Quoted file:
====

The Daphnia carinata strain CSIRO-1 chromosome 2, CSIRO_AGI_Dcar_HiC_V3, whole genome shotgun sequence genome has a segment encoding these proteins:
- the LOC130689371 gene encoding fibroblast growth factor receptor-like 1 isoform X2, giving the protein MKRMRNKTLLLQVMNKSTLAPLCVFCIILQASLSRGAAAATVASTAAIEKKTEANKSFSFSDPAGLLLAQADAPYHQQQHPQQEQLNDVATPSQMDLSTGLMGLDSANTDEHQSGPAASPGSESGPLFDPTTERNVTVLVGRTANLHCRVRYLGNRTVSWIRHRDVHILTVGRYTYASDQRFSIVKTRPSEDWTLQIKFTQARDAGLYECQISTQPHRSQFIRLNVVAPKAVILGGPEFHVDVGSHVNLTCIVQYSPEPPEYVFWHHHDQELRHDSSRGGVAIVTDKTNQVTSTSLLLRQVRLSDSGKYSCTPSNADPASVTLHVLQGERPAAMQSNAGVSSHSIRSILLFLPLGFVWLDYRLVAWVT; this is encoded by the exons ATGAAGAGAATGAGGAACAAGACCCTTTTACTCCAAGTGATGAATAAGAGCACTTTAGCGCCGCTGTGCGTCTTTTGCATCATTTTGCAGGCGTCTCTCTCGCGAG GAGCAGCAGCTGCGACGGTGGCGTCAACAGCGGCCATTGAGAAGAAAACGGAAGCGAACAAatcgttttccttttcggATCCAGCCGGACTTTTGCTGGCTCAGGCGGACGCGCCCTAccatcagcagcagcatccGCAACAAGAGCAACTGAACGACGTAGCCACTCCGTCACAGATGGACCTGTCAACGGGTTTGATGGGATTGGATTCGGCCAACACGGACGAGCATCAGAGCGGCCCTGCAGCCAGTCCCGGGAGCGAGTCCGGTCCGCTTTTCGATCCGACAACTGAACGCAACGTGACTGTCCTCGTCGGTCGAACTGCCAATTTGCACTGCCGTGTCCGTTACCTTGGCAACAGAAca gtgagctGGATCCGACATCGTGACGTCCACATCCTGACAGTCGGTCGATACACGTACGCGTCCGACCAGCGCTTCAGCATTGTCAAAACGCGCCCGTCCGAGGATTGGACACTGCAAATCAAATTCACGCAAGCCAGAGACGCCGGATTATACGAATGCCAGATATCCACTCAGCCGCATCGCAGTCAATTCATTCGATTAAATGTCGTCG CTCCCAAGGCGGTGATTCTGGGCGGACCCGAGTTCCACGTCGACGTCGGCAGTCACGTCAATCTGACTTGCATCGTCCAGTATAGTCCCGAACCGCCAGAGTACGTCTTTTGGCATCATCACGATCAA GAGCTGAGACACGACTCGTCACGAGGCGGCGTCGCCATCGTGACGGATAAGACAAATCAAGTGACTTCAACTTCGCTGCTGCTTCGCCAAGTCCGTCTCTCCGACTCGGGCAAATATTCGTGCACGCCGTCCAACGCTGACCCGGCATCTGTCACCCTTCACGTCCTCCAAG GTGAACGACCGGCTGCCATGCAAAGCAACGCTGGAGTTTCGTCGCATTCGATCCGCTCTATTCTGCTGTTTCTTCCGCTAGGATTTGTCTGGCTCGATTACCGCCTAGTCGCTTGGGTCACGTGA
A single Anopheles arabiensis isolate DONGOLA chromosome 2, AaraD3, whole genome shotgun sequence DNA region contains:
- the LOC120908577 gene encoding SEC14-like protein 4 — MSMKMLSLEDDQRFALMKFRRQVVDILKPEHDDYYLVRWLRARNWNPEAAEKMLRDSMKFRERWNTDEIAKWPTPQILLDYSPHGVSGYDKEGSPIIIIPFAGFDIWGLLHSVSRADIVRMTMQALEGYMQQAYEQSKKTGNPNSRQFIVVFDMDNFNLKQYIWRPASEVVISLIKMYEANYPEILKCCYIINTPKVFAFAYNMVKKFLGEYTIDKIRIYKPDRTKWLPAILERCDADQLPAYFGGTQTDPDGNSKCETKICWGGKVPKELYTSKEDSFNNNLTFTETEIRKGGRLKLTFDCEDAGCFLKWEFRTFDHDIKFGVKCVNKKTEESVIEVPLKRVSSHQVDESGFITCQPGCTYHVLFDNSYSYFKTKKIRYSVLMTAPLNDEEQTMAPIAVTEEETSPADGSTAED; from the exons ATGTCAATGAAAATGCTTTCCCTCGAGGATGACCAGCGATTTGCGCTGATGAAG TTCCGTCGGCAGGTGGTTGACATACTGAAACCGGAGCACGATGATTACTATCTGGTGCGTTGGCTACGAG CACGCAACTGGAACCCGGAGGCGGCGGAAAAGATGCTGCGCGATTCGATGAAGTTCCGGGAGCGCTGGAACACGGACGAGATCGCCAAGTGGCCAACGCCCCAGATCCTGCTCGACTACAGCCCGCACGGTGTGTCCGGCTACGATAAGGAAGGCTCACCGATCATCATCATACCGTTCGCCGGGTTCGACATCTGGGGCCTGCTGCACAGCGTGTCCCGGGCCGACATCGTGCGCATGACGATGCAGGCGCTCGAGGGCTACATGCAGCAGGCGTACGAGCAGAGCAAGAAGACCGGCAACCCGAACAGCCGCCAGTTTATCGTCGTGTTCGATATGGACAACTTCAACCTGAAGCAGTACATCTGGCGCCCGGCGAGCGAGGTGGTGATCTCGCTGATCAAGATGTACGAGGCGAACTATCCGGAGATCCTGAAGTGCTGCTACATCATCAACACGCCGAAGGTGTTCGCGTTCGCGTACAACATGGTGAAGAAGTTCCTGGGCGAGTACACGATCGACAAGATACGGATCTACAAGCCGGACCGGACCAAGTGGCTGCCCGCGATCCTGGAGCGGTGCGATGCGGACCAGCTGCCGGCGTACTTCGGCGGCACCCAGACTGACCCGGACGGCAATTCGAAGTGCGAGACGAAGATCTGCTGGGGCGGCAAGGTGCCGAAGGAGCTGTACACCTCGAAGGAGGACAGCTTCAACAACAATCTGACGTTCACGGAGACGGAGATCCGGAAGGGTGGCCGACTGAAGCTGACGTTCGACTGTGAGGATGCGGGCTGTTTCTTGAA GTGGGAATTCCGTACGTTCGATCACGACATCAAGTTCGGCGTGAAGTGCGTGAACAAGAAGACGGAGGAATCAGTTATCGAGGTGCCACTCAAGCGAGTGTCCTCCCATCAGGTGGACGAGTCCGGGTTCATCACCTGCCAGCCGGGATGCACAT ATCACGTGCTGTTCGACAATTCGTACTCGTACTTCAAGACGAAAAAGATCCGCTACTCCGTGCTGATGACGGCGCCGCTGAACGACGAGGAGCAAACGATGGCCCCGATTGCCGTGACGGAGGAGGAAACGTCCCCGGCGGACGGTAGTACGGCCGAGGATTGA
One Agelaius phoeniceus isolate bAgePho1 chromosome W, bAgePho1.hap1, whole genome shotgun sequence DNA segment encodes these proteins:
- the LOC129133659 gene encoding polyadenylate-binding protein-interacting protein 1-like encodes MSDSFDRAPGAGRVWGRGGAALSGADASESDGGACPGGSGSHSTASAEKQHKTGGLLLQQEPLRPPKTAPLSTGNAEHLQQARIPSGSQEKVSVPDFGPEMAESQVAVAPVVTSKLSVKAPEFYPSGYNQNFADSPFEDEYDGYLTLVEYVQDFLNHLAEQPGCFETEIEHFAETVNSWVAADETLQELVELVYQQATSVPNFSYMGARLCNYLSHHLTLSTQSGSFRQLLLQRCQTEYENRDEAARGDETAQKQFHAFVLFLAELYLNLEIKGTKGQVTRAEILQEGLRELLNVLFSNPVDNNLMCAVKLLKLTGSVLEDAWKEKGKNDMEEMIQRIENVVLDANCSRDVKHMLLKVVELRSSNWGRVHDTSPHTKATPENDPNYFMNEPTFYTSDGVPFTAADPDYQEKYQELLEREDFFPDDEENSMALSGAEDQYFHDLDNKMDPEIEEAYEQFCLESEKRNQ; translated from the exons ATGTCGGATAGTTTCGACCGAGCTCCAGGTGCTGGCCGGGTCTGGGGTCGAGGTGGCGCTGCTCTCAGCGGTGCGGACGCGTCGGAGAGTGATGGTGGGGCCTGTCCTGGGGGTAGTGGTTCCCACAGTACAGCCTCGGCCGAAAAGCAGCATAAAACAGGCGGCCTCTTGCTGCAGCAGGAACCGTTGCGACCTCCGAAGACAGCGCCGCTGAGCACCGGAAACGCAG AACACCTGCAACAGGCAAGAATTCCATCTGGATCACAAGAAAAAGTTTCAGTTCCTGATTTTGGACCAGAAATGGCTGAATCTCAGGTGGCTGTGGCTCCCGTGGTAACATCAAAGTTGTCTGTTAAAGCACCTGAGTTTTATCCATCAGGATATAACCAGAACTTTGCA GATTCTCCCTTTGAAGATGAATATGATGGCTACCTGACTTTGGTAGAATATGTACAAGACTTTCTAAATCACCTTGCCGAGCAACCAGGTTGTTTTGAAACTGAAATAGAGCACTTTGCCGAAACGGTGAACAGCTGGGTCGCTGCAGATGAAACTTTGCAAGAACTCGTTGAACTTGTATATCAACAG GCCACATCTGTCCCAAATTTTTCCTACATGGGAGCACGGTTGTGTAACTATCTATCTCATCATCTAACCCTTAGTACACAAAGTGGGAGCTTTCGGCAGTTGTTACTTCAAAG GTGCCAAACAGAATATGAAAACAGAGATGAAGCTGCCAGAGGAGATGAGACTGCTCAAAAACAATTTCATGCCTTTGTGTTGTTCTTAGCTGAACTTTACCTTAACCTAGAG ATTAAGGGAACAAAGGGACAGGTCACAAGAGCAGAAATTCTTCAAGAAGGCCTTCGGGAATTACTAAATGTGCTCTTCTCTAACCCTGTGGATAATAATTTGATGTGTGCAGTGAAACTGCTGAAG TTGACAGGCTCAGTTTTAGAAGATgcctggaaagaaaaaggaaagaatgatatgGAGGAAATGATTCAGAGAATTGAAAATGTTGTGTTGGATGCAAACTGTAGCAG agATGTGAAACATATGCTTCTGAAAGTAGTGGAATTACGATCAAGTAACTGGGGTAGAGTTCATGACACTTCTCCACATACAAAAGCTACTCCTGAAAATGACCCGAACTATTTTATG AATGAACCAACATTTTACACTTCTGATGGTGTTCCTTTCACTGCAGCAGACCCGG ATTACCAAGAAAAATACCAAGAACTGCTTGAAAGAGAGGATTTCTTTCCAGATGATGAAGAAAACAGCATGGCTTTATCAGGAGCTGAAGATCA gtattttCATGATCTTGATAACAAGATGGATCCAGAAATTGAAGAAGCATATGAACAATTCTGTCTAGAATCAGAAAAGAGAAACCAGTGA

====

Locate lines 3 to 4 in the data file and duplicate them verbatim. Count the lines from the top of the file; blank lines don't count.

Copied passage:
A single Anopheles arabiensis isolate DONGOLA chromosome 2, AaraD3, whole genome shotgun sequence DNA region contains:
- the LOC120908577 gene encoding SEC14-like protein 4 — MSMKMLSLEDDQRFALMKFRRQVVDILKPEHDDYYLVRWLRARNWNPEAAEKMLRDSMKFRERWNTDEIAKWPTPQILLDYSPHGVSGYDKEGSPIIIIPFAGFDIWGLLHSVSRADIVRMTMQALEGYMQQAYEQSKKTGNPNSRQFIVVFDMDNFNLKQYIWRPASEVVISLIKMYEANYPEILKCCYIINTPKVFAFAYNMVKKFLGEYTIDKIRIYKPDRTKWLPAILERCDADQLPAYFGGTQTDPDGNSKCETKICWGGKVPKELYTSKEDSFNNNLTFTETEIRKGGRLKLTFDCEDAGCFLKWEFRTFDHDIKFGVKCVNKKTEESVIEVPLKRVSSHQVDESGFITCQPGCTYHVLFDNSYSYFKTKKIRYSVLMTAPLNDEEQTMAPIAVTEEETSPADGSTAED; from the exons ATGTCAATGAAAATGCTTTCCCTCGAGGATGACCAGCGATTTGCGCTGATGAAG TTCCGTCGGCAGGTGGTTGACATACTGAAACCGGAGCACGATGATTACTATCTGGTGCGTTGGCTACGAG CACGCAACTGGAACCCGGAGGCGGCGGAAAAGATGCTGCGCGATTCGATGAAGTTCCGGGAGCGCTGGAACACGGACGAGATCGCCAAGTGGCCAACGCCCCAGATCCTGCTCGACTACAGCCCGCACGGTGTGTCCGGCTACGATAAGGAAGGCTCACCGATCATCATCATACCGTTCGCCGGGTTCGACATCTGGGGCCTGCTGCACAGCGTGTCCCGGGCCGACATCGTGCGCATGACGATGCAGGCGCTCGAGGGCTACATGCAGCAGGCGTACGAGCAGAGCAAGAAGACCGGCAACCCGAACAGCCGCCAGTTTATCGTCGTGTTCGATATGGACAACTTCAACCTGAAGCAGTACATCTGGCGCCCGGCGAGCGAGGTGGTGATCTCGCTGATCAAGATGTACGAGGCGAACTATCCGGAGATCCTGAAGTGCTGCTACATCATCAACACGCCGAAGGTGTTCGCGTTCGCGTACAACATGGTGAAGAAGTTCCTGGGCGAGTACACGATCGACAAGATACGGATCTACAAGCCGGACCGGACCAAGTGGCTGCCCGCGATCCTGGAGCGGTGCGATGCGGACCAGCTGCCGGCGTACTTCGGCGGCACCCAGACTGACCCGGACGGCAATTCGAAGTGCGAGACGAAGATCTGCTGGGGCGGCAAGGTGCCGAAGGAGCTGTACACCTCGAAGGAGGACAGCTTCAACAACAATCTGACGTTCACGGAGACGGAGATCCGGAAGGGTGGCCGACTGAAGCTGACGTTCGACTGTGAGGATGCGGGCTGTTTCTTGAA GTGGGAATTCCGTACGTTCGATCACGACATCAAGTTCGGCGTGAAGTGCGTGAACAAGAAGACGGAGGAATCAGTTATCGAGGTGCCACTCAAGCGAGTGTCCTCCCATCAGGTGGACGAGTCCGGGTTCATCACCTGCCAGCCGGGATGCACAT ATCACGTGCTGTTCGACAATTCGTACTCGTACTTCAAGACGAAAAAGATCCGCTACTCCGTGCTGATGACGGCGCCGCTGAACGACGAGGAGCAAACGATGGCCCCGATTGCCGTGACGGAGGAGGAAACGTCCCCGGCGGACGGTAGTACGGCCGAGGATTGA